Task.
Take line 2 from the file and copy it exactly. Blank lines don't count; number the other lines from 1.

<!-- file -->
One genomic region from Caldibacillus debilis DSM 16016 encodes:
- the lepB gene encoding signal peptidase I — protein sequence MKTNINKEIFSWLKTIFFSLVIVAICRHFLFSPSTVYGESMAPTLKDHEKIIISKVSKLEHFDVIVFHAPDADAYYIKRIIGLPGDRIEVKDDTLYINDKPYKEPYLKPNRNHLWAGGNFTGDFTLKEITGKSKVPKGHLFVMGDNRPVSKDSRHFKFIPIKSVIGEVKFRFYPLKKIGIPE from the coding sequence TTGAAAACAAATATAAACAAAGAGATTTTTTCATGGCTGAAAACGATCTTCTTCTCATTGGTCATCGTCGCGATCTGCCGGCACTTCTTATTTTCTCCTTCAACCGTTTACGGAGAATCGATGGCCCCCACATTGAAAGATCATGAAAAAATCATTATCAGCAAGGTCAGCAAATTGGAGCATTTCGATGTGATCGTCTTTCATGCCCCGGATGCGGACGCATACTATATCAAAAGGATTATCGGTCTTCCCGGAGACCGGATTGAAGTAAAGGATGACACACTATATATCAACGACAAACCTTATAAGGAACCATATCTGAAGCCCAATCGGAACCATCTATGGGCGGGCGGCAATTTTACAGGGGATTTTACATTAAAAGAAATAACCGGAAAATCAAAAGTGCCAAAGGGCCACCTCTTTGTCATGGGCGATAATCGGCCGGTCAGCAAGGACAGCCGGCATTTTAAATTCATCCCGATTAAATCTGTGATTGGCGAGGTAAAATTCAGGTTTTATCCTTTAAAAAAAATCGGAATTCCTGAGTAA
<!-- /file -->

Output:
- the lepB gene encoding signal peptidase I — protein sequence MKTNINKEIFSWLKTIFFSLVIVAICRHFLFSPSTVYGESMAPTLKDHEKIIISKVSKLEHFDVIVFHAPDADAYYIKRIIGLPGDRIEVKDDTLYINDKPYKEPYLKPNRNHLWAGGNFTGDFTLKEITGKSKVPKGHLFVMGDNRPVSKDSRHFKFIPIKSVIGEVKFRFYPLKKIGIPE from the coding sequence TTGAAAACAAATATAAACAAAGAGATTTTTTCATGGCTGAAAACGATCTTCTTCTCATTGGTCATCGTCGCGATCTGCCGGCACTTCTTATTTTCTCCTTCAACCGTTTACGGAGAATCGATGGCCCCCACATTGAAAGATCATGAAAAAATCATTATCAGCAAGGTCAGCAAATTGGAGCATTTCGATGTGATCGTCTTTCATGCCCCGGATGCGGACGCATACTATATCAAAAGGATTATCGGTCTTCCCGGAGACCGGATTGAAGTAAAGGATGACACACTATATATCAACGACAAACCTTATAAGGAACCATATCTGAAGCCCAATCGGAACCATCTATGGGCGGGCGGCAATTTTACAGGGGATTTTACATTAAAAGAAATAACCGGAAAATCAAAAGTGCCAAAGGGCCACCTCTTTGTCATGGGCGATAATCGGCCGGTCAGCAAGGACAGCCGGCATTTTAAATTCATCCCGATTAAATCTGTGATTGGCGAGGTAAAATTCAGGTTTTATCCTTTAAAAAAAATCGGAATTCCTGAGTAA